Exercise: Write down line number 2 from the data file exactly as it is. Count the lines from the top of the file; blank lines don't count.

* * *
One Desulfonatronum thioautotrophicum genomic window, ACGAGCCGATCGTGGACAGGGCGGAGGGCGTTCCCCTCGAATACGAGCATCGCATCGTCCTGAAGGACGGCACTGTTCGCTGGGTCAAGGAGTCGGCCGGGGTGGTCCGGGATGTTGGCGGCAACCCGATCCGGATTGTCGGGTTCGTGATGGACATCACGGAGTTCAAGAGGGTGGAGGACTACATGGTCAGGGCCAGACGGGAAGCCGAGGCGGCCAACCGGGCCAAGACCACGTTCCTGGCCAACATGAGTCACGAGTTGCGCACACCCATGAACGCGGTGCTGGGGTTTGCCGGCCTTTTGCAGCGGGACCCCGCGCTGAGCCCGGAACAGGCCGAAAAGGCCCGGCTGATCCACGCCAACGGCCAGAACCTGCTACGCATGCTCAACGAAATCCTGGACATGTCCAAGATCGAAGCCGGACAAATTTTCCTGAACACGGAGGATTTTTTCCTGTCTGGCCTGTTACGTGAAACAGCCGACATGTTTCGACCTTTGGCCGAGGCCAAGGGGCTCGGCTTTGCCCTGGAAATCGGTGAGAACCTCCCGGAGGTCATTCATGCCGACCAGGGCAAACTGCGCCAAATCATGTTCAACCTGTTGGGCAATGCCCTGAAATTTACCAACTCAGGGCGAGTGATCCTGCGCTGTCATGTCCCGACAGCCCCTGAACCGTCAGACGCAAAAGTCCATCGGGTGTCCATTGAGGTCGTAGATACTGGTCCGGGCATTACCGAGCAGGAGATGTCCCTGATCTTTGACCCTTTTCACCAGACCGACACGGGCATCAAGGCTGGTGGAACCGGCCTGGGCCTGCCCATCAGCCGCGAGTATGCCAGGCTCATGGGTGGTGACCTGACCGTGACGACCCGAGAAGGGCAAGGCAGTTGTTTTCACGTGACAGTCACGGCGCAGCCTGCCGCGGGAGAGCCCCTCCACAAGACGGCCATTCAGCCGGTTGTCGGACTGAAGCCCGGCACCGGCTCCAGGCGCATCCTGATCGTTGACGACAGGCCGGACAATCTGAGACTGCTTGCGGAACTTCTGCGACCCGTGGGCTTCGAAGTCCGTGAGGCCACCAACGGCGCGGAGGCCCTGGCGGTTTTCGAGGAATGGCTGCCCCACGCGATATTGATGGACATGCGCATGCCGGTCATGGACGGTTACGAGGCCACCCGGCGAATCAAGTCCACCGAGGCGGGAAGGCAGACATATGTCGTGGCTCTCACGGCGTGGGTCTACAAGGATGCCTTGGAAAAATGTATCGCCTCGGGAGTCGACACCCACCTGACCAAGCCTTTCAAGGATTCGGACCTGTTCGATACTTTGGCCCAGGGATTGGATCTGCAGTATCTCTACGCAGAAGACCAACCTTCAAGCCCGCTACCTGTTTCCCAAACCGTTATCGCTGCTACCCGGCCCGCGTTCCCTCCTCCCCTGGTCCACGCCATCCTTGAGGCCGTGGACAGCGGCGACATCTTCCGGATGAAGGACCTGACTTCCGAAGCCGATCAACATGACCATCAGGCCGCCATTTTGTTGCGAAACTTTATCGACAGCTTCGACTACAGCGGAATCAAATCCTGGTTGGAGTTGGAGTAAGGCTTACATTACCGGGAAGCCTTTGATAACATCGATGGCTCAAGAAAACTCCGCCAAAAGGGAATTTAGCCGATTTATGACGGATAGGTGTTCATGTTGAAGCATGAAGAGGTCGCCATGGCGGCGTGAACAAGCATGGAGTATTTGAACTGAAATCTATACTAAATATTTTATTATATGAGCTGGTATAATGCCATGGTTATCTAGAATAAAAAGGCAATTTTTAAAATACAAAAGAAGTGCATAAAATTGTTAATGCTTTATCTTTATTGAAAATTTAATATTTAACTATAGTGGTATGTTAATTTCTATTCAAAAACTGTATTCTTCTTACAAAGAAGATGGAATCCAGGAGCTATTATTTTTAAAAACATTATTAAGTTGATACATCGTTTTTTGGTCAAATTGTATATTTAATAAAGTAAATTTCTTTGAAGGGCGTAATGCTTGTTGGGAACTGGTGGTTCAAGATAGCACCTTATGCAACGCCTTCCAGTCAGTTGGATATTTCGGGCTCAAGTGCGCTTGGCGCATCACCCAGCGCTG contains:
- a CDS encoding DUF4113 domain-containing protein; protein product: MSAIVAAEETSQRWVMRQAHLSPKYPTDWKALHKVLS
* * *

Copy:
- a CDS encoding DUF4113 domain-containing protein; protein product: MSAIVAAEETSQRWVMRQAHLSPKYPTDWKALHKVLS